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You can see what I'm trying (but failing) to do with the following code:

protected T GetObject()
{
    return new T();
}

Any help would be greatly appreciated.

EDIT:

The context was as follows. I was playing around with a custom controller class for all controllers to derive from, with standardised methods. So in context, I needed to create a new instance of the object of the controller type. So at time of writing, it was something like:

public class GenericController<T> : Controller
{
    ...

    protected T GetObject()
    {
        return (T)Activator.CreateInstance(ObjectType);
    }        

    public ActionResult Create()
    {
        var obj = GetObject()

        return View(obj);
    }

And so I decided reflection was easiest here. I agree that, certainly given the initial statement of the question, the most appropriate answer to mark as correct was the one using the new() constraint. I have fixed that up.

Cheers!

Tim.

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25  
No, I don't see what you're trying and failing to do. I see a piece of code that could be part of a working program, with no context, no error message, and no explanation. –  Ben Voigt Jun 30 '11 at 3:40
17  
Aw, I hate it when the wrong answer is selected! –  David Heffernan Jun 30 '11 at 6:35
1  
Please add context. –  James Jun 30 '11 at 11:38

6 Answers 6

up vote 182 down vote accepted

Take a look at new Constraint

public class MyClass<T> where T : new()
{
    protected T GetObject()
    {
        return new T();
    }
}

T could be a class that does not have a default constructor: in this case new T() would be an invalid statement. The new() constraint says that T must have a default constructor, which makes new T() legal.

You can apply the same constraint to a generic method:

public static T GetObject<T>() where T : new()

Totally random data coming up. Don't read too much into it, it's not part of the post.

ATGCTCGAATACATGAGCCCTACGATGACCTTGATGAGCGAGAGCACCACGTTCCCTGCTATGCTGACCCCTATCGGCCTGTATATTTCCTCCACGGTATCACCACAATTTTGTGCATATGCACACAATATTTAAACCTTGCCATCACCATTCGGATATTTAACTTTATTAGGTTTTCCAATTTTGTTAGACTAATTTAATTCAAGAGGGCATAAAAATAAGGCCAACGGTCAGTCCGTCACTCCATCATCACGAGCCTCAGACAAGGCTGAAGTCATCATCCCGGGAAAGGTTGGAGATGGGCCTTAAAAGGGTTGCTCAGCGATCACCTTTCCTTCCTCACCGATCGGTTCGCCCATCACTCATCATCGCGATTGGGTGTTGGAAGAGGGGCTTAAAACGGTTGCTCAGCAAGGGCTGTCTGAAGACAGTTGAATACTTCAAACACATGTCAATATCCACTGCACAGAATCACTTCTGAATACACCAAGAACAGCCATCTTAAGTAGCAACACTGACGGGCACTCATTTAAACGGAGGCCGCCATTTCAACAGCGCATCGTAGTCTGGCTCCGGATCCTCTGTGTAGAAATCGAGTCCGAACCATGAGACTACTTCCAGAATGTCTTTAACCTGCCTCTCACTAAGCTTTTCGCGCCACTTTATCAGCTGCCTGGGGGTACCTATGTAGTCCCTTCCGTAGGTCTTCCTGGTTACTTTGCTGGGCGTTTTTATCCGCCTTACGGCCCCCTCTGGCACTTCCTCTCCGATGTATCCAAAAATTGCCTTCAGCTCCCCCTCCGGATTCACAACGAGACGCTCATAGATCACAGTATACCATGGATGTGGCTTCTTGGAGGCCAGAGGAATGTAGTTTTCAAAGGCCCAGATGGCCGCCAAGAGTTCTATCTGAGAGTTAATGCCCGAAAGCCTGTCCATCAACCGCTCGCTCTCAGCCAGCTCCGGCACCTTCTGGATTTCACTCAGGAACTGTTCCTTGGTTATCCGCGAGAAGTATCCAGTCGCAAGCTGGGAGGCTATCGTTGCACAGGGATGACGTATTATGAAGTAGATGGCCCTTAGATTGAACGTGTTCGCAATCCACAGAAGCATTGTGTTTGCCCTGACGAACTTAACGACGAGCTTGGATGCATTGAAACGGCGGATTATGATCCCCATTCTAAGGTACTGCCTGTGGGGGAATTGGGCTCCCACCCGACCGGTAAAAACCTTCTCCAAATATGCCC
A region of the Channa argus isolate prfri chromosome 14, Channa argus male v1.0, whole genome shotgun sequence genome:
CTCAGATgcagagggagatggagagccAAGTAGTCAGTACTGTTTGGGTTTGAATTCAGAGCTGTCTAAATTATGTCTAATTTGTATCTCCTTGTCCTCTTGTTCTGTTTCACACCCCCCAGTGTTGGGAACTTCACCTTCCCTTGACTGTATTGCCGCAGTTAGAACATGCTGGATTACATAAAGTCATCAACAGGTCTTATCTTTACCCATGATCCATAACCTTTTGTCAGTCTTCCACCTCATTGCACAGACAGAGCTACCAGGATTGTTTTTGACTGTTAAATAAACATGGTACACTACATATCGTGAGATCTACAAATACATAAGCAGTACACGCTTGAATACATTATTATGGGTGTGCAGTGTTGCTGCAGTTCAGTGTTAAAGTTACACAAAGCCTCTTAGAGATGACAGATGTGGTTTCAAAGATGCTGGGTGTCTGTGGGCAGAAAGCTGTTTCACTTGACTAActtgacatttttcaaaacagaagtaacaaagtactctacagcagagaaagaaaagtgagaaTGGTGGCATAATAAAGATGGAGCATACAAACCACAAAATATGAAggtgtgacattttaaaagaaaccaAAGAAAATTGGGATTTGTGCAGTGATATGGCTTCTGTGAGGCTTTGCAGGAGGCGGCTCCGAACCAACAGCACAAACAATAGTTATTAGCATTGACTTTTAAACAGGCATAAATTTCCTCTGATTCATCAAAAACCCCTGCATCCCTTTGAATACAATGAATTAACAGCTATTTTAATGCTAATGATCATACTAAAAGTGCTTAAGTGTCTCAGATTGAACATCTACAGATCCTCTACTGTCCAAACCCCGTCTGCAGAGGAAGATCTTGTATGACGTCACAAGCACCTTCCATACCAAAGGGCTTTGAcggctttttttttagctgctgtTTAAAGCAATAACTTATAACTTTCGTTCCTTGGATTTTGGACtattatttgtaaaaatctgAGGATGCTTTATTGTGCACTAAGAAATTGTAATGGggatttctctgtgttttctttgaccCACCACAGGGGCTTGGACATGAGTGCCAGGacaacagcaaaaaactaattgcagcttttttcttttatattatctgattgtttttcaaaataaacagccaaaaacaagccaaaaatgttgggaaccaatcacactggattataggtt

{
    return new T();
}

[EDIT]

If you need to pass parameters:

protected T GetObject(params object[] args)
{
    return (T)Activator.CreateInstance(typeof(T), args);
}
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1  
Thanks, mate - I am glad to have learned this today. Given the context of my method, I've gone for the reflection solution. Cheers! –  nulliusinverba Jun 30 '11 at 3:35
8  
@nulliusinverba - hmm... it would be nice if you showed the context of your method in the question. –  Alex Aza Jun 30 '11 at 3:39
1  
@nulliusinverba - you didn't show in the question that you needed parameters. –  Alex Aza Jun 30 '11 at 3:47
1  
@Alex - When I read his question I assumed he didn't want parameters :S Up-vote for you however :) –  Phill Jun 30 '11 at 3:55
    
Is it possible to use something like new(parameters) constraint? –  Louis Rhys Jun 30 '11 at 5:51

Another way is to use reflection:

protected T GetObject<T>(Type[] signature, object[] args)
{
    return (T)typeof(T).GetConstructor(signature).Invoke(args);
}
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Thanks, mate - I went with this solution given the context of the method. –  nulliusinverba Jun 30 '11 at 3:35
19  
Just as an FYI, this can alternatively be written as Activator.CreateInstance(typeof(T), signature, args); see msdn.microsoft.com/en-us/library/4b0ww1we.aspx for more detail. –  Chris Baxter Jun 30 '11 at 4:09
    
@Calgary Coder: What's the use for a type[] signature, you can just call CreateInstance with params directly, without explicitly specifying the signature. In both cases you would get MissingMethodException if a matching constructor does not exist. –  Boris B. Jun 30 '11 at 8:19
4  
Even if this is the answer that works best for you, it's obviously not the best one for the community. People looking for this question is looking for the answer from below, really. –  Trap Jun 30 '11 at 9:03
    
And what exactly is that context? Please add it to the original question. –  James Jun 30 '11 at 11:38

Just for completion, the best solution here is often to require a factory function argument:

T GetObject<T>(Func<T> factory)
{  return factory(); }

and call it something like this:

string s = GetObject(() => "result");

You can use that to require or make use of available parameters, if needed.

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Why hasn't anyone suggested Activator.CreateInstance ?

http://msdn.microsoft.com/en-us/library/wccyzw83.aspx

T obj = Activator.CreateInstance(typeof(T));
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The new constraint is fine, but if you need T being a value type too, use this:

protected T GetObject() {
    if (typeof(T).IsValueType || typeof(T) == typeof(string)) {
        return default(T);
    } else {
       return (T)Activator.CreateInstance(typeof(T));
    }
}
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Since this is tagged C# 4. With the open sourece framework ImpromptuIntereface it will use the dlr to call the constructor it is significantly faster than Activator when your constructor has arguments, and negligibly slower when it doesn't. However the main advantage is that it will handle constructors with C# 4.0 optional parameters correctly, something that Activator won't do.

protected T GetObject(params object[] args)
{
    return (T)Impromptu.InvokeConstructor(typeof(T), args);
}
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